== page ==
Prescribed burning to reduce mesquite invasion into rangelands represents another potential threat to pygmy-owl habitat associated with agriculture. In general, improved grassland health adjacent to pygmy-owl habitat should benefit pygmy-owls through improved hydrology and enhance prey habitat. However, if woodlands providing important pygmy-owl habitat are not protected during prescribed burns, impacts to pygmy-owl habitat can be significant due to the loss of nest structures, predator and thermal cover, and prey habitat. For example, in Texas, two prescribed burns over the past 3 years have consumed 1,200 to 1,600 ha (3,000 to 4,000 ac) respectively, including areas that supported natural pygmy-owl nests, as well as pygmy-owl nest boxes (Proudfoot 2011b, p. 1). Other documented fires on the King Ranch consumed from several hundred up to 3,200 ha (8,000 ac) over this same time period (Caller 2009, NOAA 2011, Texas-Fire.com 2011, Firerescue 2008). While the loss of woodlands to fire is often a temporary impact, it can take many years for trees to reach adequate size to once again support cavities used for nesting by pygmy-owls.

Mesquite harvesting also has negative impacts on pygmy-owl habitat. Mesquite wood is a valuable commodity. Historically in Arizona, mesquite trees have been harvested for decades. In the late 1800s through the early 1900s, Arizona saw large-scale harvesting for fuel and for mining. Fuelwood cutting once had a major impact on the riparian forests, mesquite thickets, and evergreen woodlands near most of southeastern Arizona's major cities and mining centers (Bahre 1991, p. 143). This whole-scale harvest may explain the scarcity of riparian trees in early (1890) photographs of southern rivers such as the San Pedro (Stromberg 1993, p. 119). In the Sonoran Desert of Mexico, the mesquite tree is being harvested in order to fulfill the demand for mesquite charcoal, and former mesquite forests have disappeared at an alarming rate (Burquez and Martinez Yrizar 2007, p. 545). Ironwood trees are also being harvested in Mexico where the wood is cherished for its hardness and carving potential for native artwork by groups such as the Seri Indians.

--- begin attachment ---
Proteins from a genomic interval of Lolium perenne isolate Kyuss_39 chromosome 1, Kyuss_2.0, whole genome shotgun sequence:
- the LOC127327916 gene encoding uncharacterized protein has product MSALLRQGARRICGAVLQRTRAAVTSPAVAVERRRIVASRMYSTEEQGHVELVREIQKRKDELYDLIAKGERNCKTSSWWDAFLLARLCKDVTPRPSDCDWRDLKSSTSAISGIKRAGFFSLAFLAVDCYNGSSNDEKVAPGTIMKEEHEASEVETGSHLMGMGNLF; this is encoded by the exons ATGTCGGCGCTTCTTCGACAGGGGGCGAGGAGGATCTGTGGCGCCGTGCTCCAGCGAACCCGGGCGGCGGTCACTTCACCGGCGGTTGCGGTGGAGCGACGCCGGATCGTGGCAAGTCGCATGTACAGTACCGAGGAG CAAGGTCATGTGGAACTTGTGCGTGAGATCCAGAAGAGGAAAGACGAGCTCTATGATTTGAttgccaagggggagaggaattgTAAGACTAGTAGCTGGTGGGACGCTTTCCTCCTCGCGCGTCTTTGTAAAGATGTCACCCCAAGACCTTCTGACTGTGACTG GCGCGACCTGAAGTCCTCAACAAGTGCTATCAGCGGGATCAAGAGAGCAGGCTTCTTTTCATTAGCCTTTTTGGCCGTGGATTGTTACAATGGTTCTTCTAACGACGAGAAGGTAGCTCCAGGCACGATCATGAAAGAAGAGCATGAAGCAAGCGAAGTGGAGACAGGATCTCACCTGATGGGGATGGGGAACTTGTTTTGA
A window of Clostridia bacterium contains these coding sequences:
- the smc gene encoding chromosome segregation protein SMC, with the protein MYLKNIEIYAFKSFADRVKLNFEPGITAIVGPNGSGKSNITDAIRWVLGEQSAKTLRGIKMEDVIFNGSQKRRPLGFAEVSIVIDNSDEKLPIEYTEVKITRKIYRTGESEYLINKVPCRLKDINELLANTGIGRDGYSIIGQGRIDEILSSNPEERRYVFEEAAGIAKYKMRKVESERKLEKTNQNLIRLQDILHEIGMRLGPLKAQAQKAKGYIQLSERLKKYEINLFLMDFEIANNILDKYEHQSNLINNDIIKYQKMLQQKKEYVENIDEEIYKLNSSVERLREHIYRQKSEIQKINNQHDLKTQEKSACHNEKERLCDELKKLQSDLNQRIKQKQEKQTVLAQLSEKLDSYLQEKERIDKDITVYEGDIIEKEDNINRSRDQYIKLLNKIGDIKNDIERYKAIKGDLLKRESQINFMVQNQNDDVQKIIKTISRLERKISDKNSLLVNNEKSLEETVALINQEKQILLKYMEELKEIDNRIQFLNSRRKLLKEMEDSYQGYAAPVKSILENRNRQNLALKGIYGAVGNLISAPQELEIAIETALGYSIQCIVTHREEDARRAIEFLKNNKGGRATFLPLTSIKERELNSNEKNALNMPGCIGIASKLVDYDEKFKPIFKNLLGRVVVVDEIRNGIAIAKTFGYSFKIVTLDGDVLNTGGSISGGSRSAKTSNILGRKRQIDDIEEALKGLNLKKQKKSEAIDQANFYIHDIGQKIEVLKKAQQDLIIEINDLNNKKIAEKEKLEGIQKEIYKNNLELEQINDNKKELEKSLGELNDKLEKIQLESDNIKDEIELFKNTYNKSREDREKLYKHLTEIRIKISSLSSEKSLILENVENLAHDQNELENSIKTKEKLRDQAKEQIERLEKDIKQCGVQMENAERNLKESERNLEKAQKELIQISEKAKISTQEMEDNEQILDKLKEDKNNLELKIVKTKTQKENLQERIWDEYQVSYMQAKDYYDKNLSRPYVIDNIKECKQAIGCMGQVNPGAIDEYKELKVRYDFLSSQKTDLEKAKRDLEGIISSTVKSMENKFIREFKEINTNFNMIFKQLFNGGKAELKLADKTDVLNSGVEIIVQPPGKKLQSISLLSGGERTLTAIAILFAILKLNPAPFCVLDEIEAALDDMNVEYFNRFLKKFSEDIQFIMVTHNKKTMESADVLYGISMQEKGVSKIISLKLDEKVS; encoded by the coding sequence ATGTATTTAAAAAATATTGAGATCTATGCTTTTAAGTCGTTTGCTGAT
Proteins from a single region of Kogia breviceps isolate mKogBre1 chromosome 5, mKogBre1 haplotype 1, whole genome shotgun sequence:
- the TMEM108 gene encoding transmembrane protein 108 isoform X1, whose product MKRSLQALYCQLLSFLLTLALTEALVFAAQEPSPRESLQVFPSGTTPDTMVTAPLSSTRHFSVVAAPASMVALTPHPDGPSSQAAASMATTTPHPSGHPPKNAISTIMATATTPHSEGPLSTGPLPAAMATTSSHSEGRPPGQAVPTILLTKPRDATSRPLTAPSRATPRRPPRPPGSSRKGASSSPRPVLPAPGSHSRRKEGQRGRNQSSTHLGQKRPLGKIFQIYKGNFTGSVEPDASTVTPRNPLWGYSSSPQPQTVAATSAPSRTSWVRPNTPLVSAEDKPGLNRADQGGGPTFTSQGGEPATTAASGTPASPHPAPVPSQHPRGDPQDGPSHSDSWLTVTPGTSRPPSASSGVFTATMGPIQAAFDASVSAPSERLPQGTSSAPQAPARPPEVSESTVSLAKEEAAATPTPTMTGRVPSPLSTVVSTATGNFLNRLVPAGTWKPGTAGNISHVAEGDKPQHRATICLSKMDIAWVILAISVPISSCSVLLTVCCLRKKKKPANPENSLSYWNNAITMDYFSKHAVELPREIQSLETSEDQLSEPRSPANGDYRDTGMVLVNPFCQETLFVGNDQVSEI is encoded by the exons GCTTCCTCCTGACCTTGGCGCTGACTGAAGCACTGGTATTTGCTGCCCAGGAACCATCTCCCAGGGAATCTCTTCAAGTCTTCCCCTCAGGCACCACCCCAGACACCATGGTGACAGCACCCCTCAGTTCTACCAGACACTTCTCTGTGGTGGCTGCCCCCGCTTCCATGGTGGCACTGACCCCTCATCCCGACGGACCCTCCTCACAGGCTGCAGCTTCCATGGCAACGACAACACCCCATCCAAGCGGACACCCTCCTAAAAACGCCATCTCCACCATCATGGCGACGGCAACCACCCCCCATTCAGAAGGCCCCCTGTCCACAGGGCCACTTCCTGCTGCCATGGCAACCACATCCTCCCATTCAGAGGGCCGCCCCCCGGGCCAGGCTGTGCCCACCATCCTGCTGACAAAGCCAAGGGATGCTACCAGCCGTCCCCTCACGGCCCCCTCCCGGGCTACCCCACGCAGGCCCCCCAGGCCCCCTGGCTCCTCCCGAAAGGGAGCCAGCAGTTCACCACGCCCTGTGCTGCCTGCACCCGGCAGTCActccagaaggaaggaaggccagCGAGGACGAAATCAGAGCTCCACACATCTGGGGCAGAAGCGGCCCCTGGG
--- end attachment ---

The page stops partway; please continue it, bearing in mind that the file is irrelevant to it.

Mesquite and ironwood woodlands provide pygmy-owl habitat elements related to tree canopy cover and a diverse prey base. Unfortunately, woodcutters and charcoal makers do not use scrubby-type mesquite, but rather take advantage of large, mature mesquite and ironwood trees growing in riparian areas (Taylor 2006, p. 12), the exact tree class that is of most value as pygmy-owl habitat. From the time “mesquite charcoal” became popular in U.S. restaurants in the early 1980s, both mesquite and ironwood have been harvested from the same lands, with as much as 15 to 40 percent of each mesquite charcoal bag consisting of ironwood prior to 1991. As a result, both trees were locally overexploited in Sonora and Baja California Sur (Taylor 2006, p. 12).Start Printed Page 61874

Sonora supports 1,888,000 ha (4,665,000 ac), or 46 percent of total mesquite woodlands in Mexico; more than double that of any other State in Mexico. This also means that much of the mesquite harvested in Mexico comes from Sonora (Taylor 2006, p. 12). Current estimates suggest that ironwood is being rapidly depleted across an area roughly equivalent to twice the size of Massachusetts. In northern Mexico, over 202,000 ha (500,000 ac) of mesquite have been cleared to meet the growing demand for mesquite charcoal (Haller 1994, p. 1). Haller (1994, p. 3) predicted that, if this trend continued, the entire ecosystem of the Sonoran Desert could crumble, and used the examples of the degraded ecosystem along the coast of Sonora near Kino Bay where most of the mesquite and ironwood had already been removed and virtually all plant and animal life has disappeared. Declining tree populations in the Sonoran Desert as a result of commercial uses and land conversion threatens other plant species, and may alter the structure and composition of the vertebrate and invertebrate communities as well (Bestelmeyer and Schooley 1999, p. 644). This has implications for pygmy-owl prey availability because pygmy-owls rely on a seasonal diversity of vertebrate and invertebrate prey species; loss of tree structure and diversity reduces prey diversity and availability.